Tips for Parents to Handle Separation Anxiety When Leaving Your Child in Child Care

Child Care, Military Families September 04, 2015 Print Friendly and PDF

Crying baby girl

As young children grow and develop, they become more aware of the adults in their lives. Around 9 months of age, children learn how to distinguish one caregiver from another. When you get ready to leave your 9-month-old with her child care provider, she knows you are leaving. At the same time, she does not have enough experience in the world to realize that you will come back, so she feels anxiety. Many infants show this anxiety by crying, clinging or throwing a temper tantrum.

Why Children Show Separation Anxiety

Even though your child's crying and clinging may be frustrating, these responses are actually a positive sign that she is developing normally. Your child's separation anxiety shows that she has developed a strong bond with her parents and feels concerned when you are out of site. Children are also learning the routine when their parents leave and then come back for them later.

Helping Your Child Through Separation Anxiety

Having a clear separation routine may help reduce your child's anxiety. When you arrive at the child care program, help your child get settled. Find an activity and help him or her get involved in playing. Let your child know that you plan to leave in five minutes to help him get ready for the separation. When it's time to leave, say goodbye before you leave, and remind your child that you will be back later. Use a calm, confident tone. Once you leave, don't go back to check on him. Keep walking even if you hear him cry. Trust your child care provider to take good care of your child until you return. If you are uncomfortable, you can check in by phone later on.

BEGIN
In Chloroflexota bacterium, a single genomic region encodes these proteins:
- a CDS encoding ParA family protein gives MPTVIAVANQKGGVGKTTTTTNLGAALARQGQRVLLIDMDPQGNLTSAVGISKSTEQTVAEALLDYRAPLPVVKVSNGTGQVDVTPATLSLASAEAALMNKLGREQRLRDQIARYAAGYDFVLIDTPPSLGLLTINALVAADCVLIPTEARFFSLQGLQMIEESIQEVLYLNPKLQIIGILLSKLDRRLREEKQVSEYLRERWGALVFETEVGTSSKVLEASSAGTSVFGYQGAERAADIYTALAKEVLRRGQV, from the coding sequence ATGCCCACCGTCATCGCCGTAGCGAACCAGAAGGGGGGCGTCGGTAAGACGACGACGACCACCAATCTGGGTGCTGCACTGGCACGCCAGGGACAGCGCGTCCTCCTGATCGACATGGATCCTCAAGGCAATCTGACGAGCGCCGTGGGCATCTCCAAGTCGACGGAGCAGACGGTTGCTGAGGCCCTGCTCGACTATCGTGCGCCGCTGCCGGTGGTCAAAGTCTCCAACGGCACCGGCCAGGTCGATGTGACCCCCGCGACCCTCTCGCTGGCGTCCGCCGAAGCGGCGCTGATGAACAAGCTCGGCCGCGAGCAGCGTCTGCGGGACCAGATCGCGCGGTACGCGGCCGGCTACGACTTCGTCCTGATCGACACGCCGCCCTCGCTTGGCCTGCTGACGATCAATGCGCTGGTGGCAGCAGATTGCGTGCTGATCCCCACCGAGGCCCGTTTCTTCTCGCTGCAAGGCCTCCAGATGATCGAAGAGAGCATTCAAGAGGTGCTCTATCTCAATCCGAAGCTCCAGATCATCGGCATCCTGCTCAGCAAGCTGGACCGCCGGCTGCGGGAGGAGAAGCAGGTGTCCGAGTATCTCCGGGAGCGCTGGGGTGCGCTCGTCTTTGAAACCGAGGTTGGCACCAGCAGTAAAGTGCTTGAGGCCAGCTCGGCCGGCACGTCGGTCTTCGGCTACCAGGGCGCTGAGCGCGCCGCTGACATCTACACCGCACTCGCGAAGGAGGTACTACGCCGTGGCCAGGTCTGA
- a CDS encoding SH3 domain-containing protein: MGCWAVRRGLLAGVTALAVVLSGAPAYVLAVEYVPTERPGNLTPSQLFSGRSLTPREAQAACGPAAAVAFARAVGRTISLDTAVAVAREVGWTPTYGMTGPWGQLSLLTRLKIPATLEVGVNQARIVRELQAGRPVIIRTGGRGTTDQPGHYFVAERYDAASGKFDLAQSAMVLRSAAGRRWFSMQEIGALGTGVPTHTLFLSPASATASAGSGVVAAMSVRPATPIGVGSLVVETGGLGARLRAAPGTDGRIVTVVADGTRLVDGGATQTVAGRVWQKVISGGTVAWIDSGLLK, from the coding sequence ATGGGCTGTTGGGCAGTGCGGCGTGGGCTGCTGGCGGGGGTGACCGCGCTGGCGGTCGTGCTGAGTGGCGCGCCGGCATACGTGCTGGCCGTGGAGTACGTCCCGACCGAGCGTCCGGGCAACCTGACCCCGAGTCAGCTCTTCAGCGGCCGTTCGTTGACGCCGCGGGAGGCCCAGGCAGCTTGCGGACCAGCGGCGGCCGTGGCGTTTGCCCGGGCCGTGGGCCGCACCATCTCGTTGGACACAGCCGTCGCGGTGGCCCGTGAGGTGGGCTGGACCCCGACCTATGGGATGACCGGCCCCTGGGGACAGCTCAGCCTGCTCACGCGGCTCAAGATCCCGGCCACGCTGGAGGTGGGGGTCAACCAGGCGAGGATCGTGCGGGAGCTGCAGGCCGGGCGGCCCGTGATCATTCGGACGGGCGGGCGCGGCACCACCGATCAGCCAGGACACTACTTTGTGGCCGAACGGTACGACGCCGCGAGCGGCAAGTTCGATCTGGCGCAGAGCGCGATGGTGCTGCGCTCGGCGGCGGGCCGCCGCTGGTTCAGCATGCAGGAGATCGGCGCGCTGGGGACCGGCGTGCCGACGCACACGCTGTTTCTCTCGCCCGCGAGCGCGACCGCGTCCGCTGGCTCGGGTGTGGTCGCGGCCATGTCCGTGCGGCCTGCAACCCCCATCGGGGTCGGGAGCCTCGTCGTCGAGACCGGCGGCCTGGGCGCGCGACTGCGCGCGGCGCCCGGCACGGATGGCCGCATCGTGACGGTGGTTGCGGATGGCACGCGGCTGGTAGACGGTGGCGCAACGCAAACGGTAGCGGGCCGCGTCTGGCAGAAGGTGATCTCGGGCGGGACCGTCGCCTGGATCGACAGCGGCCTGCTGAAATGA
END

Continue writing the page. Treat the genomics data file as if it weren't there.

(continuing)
Always Say Goodbye First!

It's important to always tell your child goodbye before you leave. Slipping out unnoticed might seem easier, but your child is likely to be even more upset when she realizes you are gone. Saying goodbye establishes the pattern that you will be back and helps build her trust in you. In some cases, children do better if they can wave to their parents from the window or door while the parents are leaving.

The good news is that separation anxiety is a temporary stage. Be patient with the tears. Reassure your child that you will be back soon and come back when you promised to return. Over time, your child will relax as she learns to trust that you will return.

For More Information

To learn more about helping children in child care handle anxiety and other emotions, take a look at the following eXtension Alliance for Better Child Care articles: